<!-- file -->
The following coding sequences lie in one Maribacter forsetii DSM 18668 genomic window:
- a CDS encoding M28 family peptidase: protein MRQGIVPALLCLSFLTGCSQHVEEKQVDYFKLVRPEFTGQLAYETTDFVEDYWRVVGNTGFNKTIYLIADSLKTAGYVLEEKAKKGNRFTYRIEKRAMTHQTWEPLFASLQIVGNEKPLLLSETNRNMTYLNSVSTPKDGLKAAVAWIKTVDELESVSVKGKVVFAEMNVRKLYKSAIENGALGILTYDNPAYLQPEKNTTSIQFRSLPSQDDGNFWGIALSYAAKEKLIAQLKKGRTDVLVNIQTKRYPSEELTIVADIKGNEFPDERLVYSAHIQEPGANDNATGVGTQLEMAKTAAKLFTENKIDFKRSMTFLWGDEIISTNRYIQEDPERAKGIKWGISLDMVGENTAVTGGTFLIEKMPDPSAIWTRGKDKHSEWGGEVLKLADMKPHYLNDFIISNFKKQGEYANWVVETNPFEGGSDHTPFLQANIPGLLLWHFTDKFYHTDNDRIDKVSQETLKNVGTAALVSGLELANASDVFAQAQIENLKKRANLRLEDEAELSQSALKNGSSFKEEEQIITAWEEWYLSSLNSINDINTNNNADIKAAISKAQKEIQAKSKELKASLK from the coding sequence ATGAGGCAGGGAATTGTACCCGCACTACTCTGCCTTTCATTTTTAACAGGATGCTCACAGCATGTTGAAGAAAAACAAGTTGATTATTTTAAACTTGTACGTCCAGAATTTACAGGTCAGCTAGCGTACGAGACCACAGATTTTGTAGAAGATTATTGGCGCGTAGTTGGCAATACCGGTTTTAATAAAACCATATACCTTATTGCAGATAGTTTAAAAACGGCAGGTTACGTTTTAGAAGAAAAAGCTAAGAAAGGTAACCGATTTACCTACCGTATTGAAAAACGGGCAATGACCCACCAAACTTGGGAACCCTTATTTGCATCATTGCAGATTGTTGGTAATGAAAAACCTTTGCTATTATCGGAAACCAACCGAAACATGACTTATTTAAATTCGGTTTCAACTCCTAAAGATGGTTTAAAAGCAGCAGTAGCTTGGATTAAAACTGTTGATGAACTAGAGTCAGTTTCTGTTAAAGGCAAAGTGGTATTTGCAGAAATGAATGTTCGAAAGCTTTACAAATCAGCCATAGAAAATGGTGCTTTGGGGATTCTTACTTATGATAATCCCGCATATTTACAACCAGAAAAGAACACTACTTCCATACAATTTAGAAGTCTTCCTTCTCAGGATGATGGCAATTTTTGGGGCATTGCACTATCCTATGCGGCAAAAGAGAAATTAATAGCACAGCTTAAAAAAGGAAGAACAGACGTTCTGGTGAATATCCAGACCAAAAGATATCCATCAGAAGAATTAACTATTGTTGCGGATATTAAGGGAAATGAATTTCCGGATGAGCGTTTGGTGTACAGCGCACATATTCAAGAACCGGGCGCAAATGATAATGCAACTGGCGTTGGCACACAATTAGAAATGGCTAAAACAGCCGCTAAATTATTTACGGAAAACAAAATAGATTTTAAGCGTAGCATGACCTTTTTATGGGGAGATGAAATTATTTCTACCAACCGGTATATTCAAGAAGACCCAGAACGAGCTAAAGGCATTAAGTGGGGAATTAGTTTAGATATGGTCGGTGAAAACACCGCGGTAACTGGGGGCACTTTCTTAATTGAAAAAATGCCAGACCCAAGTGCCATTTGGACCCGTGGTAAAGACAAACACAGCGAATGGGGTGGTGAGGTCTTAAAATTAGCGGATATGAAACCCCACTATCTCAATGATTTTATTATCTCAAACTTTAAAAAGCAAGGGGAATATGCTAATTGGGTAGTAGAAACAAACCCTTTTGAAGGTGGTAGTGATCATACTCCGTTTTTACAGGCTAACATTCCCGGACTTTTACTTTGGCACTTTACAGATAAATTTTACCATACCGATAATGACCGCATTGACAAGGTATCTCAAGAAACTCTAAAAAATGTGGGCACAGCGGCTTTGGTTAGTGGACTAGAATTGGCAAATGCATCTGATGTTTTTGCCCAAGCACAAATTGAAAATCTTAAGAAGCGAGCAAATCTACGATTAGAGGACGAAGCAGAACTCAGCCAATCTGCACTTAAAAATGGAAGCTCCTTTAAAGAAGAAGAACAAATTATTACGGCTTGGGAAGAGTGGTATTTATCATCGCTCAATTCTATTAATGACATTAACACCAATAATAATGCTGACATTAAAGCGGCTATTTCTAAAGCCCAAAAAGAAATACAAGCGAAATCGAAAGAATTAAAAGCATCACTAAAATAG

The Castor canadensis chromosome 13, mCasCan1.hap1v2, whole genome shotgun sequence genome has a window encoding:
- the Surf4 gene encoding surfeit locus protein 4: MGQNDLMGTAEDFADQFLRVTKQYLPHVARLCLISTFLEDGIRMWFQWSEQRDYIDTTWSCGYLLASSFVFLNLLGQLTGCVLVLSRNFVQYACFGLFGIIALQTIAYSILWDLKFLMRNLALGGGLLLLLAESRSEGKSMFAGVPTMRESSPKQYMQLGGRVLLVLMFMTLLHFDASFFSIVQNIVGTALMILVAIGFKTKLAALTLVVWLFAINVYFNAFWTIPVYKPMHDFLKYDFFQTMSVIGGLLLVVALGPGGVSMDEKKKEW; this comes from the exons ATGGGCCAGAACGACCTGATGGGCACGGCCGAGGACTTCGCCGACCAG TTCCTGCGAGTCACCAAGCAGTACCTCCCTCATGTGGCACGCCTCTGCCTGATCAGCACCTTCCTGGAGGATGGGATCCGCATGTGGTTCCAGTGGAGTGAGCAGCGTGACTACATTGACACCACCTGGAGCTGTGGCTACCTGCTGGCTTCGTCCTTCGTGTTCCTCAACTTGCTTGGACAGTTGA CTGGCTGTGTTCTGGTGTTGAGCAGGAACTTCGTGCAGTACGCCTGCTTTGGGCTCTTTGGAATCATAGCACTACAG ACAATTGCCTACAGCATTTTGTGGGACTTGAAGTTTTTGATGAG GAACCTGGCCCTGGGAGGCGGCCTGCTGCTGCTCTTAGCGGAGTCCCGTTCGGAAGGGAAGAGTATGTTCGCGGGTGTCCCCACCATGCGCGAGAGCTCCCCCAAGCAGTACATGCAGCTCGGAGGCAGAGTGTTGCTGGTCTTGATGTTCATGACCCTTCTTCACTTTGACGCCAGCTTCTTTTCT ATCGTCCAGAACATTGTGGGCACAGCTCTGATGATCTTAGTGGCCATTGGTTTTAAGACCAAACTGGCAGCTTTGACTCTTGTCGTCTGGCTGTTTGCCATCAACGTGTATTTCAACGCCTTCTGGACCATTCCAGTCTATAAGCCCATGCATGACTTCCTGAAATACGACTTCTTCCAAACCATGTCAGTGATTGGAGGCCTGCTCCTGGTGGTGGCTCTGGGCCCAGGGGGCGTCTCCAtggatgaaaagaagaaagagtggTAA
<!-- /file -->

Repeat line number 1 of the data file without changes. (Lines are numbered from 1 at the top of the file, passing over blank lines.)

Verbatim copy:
The following coding sequences lie in one Maribacter forsetii DSM 18668 genomic window: